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Funeral director tells of heartbreak as his dad (91) is buried alone after death from virus

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Covid-19 victim Michael Doyle Snr (91) alongside his son Michael Jnr, of Michael Doyle Funeral Directors in Finglas

Covid-19 victim Michael Doyle Snr (91) alongside his son Michael Jnr, of Michael Doyle Funeral Directors in Finglas

Covid-19 victim Michael Doyle Snr (91) alongside his son Michael Jnr, of Michael Doyle Funeral Directors in Finglas

A Dublin undertaker has spoken of the heartbreak at being unable to attend the funeral of his father who died of the coronavirus - an illness he believes he has also been hit with.

Michael Doyle, of Michael Doyle Funeral Directors in Finglas, lost his dad Michael Doyle (91) last week, just one day after doctors confirmed he had Covid-19.

At first it did not appear Mr Doyle Snr had the virus and the family were treating it as a chest infection, until he was admitted to Connolly Hospital.

However, his condition then deteriorated so swiftly that Michael Jnr didn't have the chance to say goodbye.

"The staff at Connolly Hospital were absolutely amazing," he told the Herald.

Piper

"They called me on the Thursday to see if I wanted to check in with him by video.

"Before I could even gather my thoughts, though, he was gone. He slipped away."

Michael Jnr paid for a piper to play a lament at Glasnevin Cemetery yesterday, but there was "no mass and no funeral as we're all in lockdown", with the family watching online instead.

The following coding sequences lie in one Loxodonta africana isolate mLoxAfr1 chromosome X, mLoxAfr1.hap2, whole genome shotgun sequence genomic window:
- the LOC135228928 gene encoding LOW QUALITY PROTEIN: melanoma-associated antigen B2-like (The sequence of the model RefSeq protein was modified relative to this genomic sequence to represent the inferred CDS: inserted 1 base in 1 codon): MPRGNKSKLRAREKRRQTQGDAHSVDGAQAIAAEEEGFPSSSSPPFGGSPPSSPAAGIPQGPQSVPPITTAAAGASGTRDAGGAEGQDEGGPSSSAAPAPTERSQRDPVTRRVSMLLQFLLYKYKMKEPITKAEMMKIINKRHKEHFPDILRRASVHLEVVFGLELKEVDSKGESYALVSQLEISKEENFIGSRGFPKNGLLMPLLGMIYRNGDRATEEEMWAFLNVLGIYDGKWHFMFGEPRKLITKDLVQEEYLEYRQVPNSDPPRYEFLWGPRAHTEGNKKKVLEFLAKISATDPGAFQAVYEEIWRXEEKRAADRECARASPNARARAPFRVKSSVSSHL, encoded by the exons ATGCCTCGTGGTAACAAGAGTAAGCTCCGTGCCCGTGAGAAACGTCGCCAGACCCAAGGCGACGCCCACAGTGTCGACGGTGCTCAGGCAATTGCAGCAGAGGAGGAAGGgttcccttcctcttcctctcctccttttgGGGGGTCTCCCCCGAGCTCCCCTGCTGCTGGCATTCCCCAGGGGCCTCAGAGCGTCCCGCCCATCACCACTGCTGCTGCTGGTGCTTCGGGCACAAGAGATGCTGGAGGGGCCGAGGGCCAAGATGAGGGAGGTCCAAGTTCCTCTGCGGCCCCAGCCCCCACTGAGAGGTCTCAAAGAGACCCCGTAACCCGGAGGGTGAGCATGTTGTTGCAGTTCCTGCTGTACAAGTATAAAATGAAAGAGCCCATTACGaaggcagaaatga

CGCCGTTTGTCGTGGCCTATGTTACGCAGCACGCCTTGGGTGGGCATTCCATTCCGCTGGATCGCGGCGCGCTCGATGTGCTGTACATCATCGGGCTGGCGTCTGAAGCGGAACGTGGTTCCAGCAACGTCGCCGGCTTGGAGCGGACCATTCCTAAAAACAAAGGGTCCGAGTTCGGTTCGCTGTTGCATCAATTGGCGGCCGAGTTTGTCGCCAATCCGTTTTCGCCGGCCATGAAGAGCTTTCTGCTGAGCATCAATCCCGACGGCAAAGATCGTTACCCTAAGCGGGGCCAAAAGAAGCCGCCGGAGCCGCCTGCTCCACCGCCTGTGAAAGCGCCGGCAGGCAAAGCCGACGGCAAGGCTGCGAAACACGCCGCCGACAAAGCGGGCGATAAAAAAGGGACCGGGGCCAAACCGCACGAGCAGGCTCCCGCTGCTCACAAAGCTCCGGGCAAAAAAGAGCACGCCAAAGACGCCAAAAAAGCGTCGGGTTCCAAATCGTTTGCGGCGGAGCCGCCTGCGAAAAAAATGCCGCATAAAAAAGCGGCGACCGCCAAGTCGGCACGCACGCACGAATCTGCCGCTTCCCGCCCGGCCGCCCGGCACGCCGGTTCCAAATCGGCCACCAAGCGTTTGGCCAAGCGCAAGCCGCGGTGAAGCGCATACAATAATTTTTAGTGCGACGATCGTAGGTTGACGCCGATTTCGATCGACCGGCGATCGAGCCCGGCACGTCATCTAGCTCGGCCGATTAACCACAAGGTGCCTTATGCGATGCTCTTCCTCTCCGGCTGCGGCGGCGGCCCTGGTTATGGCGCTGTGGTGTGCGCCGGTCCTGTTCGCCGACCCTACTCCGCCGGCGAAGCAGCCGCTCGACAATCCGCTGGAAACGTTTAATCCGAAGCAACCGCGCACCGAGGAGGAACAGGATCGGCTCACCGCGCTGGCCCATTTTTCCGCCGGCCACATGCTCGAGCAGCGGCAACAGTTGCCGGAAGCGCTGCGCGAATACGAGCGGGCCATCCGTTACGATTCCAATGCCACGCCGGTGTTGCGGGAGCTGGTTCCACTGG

"On Monday we had a virtual wake for him," he said.

He added that the family were adhering to social isolation guidelines and so did not organise a funeral, in solidarity with the heroes battling the virus on the front line.

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Michael Doyle Funeral Directors in Finglas

Michael Doyle Funeral Directors in Finglas

Michael Doyle Funeral Directors in Finglas

"My father wouldn't have wanted it," he said.

Michael Snr first began to feel "a bit odd" the weekend before last.

By Tuesday he was no longer able to communicate with the family or Michael Jnr, who acted as his carer following the death of his wife Agnes two years ago.

"I'm so proud of the role that I played caring for my father in the last two years and we became more like good friends."

A fifth-generation Dubliner, Michael Snr was originally from Townsend Street and had a total of 25 children and grandchildren.

Humble

Michael Jnr paid heartfelt tribute. "He was a very humble man. He was an artist and a musician. His favourite instrument that he liked to play was the harmonica," Mr Doyle said.

"We were always very entertained by that. He lived for his family."

Mr Doyle has begun working from home, talking to families planning funerals over the phone, since coming down with the symptoms of Covid-19.

He developed a cough suddenly on Saturday, but it seems to have subsided quickly.

"I had a pounding headache. I went to bed and I was sweating profusely. I slept for around 15 hours - I wouldn't sleep for 15 hours in three days," he said.

"Then I woke up at around 11.30am on Sunday, had a shower and I felt better.

"I'm sure it was the virus. I have never felt anything like that before."

Mr Doyle said he believed he probably picked up the virus from his father, though he is not sure where he was infected.

"We don't really know where it came from. I'd say my father probably had it before me."

Despite the heartbreak of losing his father to the virus, Mr Doyle is confident Ireland will emerge a stronger, more compassionate society in its wake.

"I'm devastated to lose my father. It is very sad, but it is going to be a lot of people's story.

"I am very proud of the way Irish people are dealing with this. We're so proud of the HSE.

"I honestly think we'll emerge from this as a better country, more caring."